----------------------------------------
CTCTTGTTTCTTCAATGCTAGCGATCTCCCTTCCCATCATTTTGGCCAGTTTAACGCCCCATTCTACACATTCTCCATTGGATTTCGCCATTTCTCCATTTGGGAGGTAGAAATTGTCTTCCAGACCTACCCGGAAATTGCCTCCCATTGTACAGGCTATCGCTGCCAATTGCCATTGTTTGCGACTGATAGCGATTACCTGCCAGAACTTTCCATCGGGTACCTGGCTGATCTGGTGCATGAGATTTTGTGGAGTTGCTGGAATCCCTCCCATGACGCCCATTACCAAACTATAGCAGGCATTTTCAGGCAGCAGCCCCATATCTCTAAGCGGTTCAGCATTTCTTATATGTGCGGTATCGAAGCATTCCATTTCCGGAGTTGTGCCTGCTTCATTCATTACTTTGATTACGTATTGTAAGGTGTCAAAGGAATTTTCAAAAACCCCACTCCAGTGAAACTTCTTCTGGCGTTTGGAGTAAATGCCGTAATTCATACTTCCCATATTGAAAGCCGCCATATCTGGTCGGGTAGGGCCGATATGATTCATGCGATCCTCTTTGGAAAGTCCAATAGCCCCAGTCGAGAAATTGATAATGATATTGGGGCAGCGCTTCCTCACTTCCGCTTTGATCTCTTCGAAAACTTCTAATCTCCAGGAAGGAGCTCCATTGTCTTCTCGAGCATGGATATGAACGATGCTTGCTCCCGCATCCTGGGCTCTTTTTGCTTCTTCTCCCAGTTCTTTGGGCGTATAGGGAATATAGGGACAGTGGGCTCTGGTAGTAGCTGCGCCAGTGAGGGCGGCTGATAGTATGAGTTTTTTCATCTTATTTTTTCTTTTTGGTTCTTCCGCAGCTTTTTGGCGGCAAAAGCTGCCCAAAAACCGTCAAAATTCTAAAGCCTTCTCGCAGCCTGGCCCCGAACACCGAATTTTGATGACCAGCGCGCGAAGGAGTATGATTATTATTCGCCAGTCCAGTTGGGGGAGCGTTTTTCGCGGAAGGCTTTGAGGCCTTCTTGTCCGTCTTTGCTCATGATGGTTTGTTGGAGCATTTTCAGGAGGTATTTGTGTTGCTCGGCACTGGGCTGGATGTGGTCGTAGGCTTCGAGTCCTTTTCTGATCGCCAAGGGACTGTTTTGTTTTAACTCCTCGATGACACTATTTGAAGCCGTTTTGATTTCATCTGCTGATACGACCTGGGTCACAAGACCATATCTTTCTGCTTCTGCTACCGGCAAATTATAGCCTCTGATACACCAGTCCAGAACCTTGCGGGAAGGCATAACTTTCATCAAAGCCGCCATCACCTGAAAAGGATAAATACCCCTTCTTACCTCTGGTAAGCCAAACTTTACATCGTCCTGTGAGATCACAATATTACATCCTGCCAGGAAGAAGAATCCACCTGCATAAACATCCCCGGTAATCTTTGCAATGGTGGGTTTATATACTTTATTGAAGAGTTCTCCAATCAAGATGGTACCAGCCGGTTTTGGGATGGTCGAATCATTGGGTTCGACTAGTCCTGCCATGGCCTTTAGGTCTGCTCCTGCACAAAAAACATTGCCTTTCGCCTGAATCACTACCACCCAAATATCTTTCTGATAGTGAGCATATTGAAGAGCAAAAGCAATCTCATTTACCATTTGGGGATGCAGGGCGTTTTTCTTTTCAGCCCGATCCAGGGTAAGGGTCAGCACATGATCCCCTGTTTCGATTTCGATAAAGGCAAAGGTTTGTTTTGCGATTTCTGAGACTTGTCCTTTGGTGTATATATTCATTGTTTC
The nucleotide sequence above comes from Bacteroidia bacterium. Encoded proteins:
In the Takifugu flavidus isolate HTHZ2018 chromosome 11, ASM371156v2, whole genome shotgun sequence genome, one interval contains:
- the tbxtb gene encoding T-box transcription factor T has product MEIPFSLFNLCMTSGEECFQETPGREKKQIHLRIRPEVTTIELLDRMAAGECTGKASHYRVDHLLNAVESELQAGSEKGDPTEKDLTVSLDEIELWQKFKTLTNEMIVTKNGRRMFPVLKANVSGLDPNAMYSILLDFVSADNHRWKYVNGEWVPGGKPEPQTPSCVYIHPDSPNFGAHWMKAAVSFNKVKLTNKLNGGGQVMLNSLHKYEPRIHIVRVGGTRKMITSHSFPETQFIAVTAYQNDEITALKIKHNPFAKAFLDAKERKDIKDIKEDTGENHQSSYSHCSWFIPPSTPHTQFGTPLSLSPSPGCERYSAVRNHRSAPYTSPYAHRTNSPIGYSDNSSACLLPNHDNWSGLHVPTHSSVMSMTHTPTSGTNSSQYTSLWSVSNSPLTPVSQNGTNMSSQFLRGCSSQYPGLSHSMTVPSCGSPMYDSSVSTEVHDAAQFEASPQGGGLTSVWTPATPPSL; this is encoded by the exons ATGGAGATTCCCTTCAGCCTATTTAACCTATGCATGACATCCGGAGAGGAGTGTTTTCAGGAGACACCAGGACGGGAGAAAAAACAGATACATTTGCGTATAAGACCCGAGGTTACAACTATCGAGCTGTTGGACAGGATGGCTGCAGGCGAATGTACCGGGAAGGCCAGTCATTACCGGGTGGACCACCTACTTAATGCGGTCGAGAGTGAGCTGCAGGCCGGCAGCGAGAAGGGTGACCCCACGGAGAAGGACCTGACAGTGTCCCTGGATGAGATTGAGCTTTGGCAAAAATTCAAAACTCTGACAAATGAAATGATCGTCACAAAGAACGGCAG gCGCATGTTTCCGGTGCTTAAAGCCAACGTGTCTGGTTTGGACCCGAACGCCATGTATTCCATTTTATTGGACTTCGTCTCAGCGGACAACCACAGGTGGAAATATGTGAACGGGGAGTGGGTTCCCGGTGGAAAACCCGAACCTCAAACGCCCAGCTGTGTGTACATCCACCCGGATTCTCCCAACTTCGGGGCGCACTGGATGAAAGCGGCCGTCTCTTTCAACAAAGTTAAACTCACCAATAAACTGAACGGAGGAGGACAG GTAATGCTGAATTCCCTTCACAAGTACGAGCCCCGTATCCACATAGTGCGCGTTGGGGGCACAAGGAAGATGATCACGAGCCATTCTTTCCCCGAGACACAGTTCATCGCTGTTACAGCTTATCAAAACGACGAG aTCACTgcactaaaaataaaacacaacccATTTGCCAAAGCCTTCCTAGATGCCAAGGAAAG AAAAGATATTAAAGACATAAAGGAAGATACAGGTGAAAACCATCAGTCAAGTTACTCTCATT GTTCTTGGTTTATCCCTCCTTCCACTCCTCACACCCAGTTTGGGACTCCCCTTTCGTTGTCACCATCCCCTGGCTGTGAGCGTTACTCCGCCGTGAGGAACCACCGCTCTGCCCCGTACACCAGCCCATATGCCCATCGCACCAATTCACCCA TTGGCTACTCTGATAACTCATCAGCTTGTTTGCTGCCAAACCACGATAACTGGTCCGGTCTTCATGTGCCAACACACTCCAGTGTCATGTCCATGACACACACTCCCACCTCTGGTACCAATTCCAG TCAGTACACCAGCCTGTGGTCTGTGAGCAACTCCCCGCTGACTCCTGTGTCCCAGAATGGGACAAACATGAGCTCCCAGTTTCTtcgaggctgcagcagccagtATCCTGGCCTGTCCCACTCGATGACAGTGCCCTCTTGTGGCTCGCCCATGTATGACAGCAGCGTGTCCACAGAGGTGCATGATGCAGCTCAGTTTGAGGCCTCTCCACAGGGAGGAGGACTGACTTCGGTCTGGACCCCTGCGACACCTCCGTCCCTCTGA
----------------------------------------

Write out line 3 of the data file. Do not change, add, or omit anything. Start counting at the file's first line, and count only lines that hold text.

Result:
In the Takifugu flavidus isolate HTHZ2018 chromosome 11, ASM371156v2, whole genome shotgun sequence genome, one interval contains: